Saving Rhinos

Updated: Sep 15, 2020

“Never doubt that a small group of thoughtful, committed people can change the world; indeed, it is the only thing that ever has!”

-margaret mead

Time is running out for our rhino. Horn is seen as a mythical element in Asian culture; it is said to heal cancer, cure hangovers as well as common colds, it is used as a status symbol of wealth, it is called the new cocaine of the rich and it is worked into bracelets or carvings, while taking our rhino population to the brink of extinction.

Have a look at this interesting article about the reasons rhino horn is so popular in Asia with Vietnam being the biggest market for the illegal trade.

We support every initiative to safeguard the future of the species anywhere in Africa, and we believe that it is crucial to look at every case individually and decide for the best option in each part of the continent, on each reserve and park affected by poaching. Rhino Rescue Project devaluates the horn by treating it with a compound made up of ectoparasiticides and indelible dye that contaminates the horn and renders it useless for ornamental or medicinal use. For more information, please click on the link below- its worth a read!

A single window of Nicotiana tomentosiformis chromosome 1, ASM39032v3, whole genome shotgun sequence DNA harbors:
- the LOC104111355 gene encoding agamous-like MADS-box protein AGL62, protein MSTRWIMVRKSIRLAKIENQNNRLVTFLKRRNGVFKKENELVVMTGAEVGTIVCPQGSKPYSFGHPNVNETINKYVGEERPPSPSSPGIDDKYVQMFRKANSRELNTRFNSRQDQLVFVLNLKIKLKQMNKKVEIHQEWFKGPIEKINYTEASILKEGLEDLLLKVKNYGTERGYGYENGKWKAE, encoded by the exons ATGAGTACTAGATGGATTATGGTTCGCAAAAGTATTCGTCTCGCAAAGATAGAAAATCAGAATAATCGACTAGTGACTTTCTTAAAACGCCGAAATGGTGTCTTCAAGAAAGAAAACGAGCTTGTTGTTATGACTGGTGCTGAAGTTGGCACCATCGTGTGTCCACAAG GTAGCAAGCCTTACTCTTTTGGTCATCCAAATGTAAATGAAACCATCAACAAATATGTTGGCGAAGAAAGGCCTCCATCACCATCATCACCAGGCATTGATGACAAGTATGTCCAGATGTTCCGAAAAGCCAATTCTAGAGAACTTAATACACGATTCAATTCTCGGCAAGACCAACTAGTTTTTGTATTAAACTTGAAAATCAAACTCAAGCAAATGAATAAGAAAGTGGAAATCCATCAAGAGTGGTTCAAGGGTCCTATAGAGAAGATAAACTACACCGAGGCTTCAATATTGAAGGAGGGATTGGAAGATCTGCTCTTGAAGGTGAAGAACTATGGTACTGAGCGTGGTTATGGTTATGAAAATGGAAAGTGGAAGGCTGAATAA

Dehorning is one preventive measure of many, used to better the chances for survival of our chubby unicorns. It is definitely not the solution but it does take pressure off the boots on the ground in the reserves we work with.  During the de-horning process, the team darts the animals from a helicopter. This minimises the risk of losing the animal after darting and allows staff to herd the individual away from potentially dangerous obstacles. Once the animal is down, it will be blindfolded and have earplugs put in to reduce stress as much as possible. The rhino’s horn is then cut off just above the growth plate using a chainsaw. (This does not hurt the animal whatsoever- one could compare it to clipping nails.) Does dehorning affect the rhino’s behavior? There is no conclusive evidence of side effects as most animals are monitored after a procedure to ensure their well being and safety.

We are not necessarily big fans of having to take off the one thing that makes our rhino so special and usually end up in tears while cutting away the most iconic part of these animals. But as we see them get back up after the darting and run into the bush, we do end up smiling as we know they will live another day.

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